Thursday, July 2, 2015

Mid-term summary

Mid-term has arrived and quite some work has been done for Gammapy, especially in the observation, dataset and background modules. At the same time I have learnt a lot about Gammapy, Astropy (especially tables, quantities, angles, times and fits files handling), and python (especially numpy and matplotlib.pyplot). But the most useful thing I'm learning is to produce good code via code reviews. The code review process is sometimes hard and frustrating, but very necessary in order to produce clear code that can be read and used by others.

The last week I have been working on a method to filter observations tables as the one presented in the figure on the first report. The method is intended to be used to select observations according to different criteria (for instance data quality, or within a certain region in the sky) that should be used for a particular analysis.

In the case of background modeling this is important to separate observations taken on or close to known sources or far from them. In addition, the observations can be grouped according to similar observation conditions. For instance observations taken under a similar zenith angle. This parameter is very important in gamma-ray observations.

The zenith angle of the telescopes is defined as the angle between the vertical (zenith) and the direction where the telescopes are pointing. The smaller the zenith angle is, the more vertical the telescopes are pointing, and the thinner is the atmosphere layer. This has large consequences in the amount and properties of the gamma-rays detected by the telescopes. Gamma-rays interact in the upper atmosphere and produce Cherenkov light, which is detected by the telescopes. The amount of light produced is directly proportional to the energy of the gamma-ray. In addition, the light is emitted in a narrow cone along the direction of the gamma-ray.

At lower zenith angles the Cherenkov light has to travel a smaller distance through the atmosphere, so there is less absorption. This means that lower energy gamma-rays can be detected.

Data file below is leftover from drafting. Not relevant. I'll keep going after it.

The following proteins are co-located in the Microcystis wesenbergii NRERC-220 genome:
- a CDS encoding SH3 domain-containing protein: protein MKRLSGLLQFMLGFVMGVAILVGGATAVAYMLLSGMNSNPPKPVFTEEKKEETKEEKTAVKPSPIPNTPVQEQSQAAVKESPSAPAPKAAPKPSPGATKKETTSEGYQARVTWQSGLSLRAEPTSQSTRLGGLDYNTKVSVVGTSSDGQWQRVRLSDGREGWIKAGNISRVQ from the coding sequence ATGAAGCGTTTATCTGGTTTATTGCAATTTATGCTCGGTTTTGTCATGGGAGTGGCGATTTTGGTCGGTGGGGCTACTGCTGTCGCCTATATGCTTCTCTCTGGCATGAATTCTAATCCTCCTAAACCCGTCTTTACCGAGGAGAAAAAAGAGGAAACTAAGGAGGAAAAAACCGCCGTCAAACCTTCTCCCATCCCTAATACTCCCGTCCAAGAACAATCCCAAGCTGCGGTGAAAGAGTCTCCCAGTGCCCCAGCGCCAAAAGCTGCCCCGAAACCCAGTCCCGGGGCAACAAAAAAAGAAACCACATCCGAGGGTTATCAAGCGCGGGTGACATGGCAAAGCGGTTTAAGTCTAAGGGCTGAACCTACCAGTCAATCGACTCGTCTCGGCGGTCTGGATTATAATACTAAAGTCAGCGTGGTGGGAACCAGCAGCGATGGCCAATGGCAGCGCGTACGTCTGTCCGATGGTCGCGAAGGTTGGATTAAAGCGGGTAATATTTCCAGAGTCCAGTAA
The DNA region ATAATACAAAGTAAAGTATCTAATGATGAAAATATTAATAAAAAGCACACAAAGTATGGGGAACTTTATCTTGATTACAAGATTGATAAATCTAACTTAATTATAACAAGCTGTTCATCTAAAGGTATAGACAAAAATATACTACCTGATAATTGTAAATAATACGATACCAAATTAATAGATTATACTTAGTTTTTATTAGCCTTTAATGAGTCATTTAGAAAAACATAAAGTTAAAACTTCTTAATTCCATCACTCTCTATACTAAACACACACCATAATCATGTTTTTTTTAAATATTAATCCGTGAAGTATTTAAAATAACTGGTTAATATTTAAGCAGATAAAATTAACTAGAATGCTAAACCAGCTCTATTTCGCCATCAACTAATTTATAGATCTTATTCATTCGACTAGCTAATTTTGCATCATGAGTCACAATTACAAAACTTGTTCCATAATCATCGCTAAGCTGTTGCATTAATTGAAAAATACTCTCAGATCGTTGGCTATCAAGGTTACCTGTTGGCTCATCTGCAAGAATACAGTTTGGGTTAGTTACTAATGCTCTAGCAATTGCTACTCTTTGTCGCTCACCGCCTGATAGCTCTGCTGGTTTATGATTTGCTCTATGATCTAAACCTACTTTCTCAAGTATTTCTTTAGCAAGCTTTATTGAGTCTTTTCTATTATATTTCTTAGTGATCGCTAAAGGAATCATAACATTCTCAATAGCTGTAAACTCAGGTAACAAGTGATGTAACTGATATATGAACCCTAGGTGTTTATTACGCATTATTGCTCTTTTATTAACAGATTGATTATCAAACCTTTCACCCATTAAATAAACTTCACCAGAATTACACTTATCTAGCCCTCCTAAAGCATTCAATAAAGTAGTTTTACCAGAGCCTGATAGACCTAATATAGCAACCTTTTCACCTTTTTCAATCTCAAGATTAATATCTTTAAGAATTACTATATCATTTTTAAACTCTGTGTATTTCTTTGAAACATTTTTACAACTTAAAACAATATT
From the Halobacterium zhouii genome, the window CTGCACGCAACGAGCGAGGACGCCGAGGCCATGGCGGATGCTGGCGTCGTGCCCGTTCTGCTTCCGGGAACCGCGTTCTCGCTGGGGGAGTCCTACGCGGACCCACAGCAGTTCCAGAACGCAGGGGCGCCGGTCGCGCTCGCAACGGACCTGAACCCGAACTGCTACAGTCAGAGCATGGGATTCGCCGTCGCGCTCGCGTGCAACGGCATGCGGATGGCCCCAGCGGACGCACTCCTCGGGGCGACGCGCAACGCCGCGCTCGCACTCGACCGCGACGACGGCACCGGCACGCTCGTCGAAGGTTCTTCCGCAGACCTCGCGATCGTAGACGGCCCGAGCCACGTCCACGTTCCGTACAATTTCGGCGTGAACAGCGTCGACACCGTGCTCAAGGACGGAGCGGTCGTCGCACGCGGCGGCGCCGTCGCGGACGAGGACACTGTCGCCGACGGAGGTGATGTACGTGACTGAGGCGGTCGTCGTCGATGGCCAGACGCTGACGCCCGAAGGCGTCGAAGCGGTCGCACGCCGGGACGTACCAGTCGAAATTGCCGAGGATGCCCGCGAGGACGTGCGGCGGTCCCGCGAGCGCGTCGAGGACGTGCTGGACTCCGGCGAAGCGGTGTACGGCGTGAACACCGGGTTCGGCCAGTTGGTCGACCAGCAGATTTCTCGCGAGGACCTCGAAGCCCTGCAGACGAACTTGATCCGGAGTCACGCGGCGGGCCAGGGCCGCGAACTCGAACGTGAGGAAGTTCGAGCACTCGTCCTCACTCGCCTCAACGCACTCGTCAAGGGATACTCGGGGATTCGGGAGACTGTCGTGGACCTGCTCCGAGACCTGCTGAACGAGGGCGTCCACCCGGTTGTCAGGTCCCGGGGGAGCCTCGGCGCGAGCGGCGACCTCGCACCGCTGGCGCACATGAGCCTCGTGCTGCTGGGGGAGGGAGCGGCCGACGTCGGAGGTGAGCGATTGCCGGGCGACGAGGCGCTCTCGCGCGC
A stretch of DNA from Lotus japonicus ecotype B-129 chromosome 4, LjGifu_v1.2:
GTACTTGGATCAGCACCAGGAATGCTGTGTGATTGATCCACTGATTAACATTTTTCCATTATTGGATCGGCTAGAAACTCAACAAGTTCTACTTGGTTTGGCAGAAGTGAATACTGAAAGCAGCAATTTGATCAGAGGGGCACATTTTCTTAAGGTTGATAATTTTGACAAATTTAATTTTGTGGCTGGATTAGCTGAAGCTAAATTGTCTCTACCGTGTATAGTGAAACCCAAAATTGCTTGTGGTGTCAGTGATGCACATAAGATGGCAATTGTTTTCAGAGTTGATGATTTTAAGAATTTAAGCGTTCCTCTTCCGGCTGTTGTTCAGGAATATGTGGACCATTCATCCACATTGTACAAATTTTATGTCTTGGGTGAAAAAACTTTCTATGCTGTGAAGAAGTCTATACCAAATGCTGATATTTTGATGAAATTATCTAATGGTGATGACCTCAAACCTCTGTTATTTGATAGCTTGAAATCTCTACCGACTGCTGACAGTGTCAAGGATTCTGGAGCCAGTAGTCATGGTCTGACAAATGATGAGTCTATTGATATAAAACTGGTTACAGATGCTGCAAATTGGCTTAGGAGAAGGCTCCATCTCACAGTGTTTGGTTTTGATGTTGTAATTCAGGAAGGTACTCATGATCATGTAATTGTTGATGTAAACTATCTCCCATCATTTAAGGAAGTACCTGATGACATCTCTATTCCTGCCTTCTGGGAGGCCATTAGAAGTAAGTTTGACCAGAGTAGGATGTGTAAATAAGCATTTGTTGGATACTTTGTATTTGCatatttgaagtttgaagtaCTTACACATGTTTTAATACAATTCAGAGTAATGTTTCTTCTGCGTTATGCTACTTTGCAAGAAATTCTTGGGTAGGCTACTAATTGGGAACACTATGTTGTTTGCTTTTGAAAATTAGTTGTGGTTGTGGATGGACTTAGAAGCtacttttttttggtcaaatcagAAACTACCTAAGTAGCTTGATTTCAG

At higher zenith angles the Cherenkov light of low-energy gamma-rays is totally absorbed, but the Cherenkov light cones of the high-energy ones are longer, and hence the section of ground covered is larger, so particles that fall further away from the telescopes can be detected, increasing the amount of detected high-energy gamma-rays.

The zenith angle is maybe the most important parameter, when grouping the observations in order to produce models of the background.

The method implemented can filter the observations according to this (and other) parameters. An example using a dummy observation table generated with the tool presented on the first report is presented here (please click on the picture for an enlarged view):
Please notice that instead of the mentioned zenith angle, altitude as the zenith's complementary angle (altitude_angle = 90 deg - zenith_angle) is used.
In this case, the first table was generated with random altitude angles between 45 deg and 90 deg (or 0 deg to 45 deg in zenith), while the second table is filtered to keep only zenith angles in the range of 20 deg to 30 deg (or 60 deg to 70 deg in altitude).

The tool can be used to apply selections in any variable present in the observation table. In addition, an 'inverted' flag has been programmed in order o be able to apply the filter to keep the values outside the selection range, instead of inside.

Recapitulating the progress done until now, the next steps will be to finish the tools that I am implementing now: the filter observations method described before and the background cube model class on the previous report. In both cases there is still some work to do: an inline application for filtering observations and more methods to create cube background models.

The big milestone is to have a working chain to produce cube background models from existing event lists within a couple of weeks.

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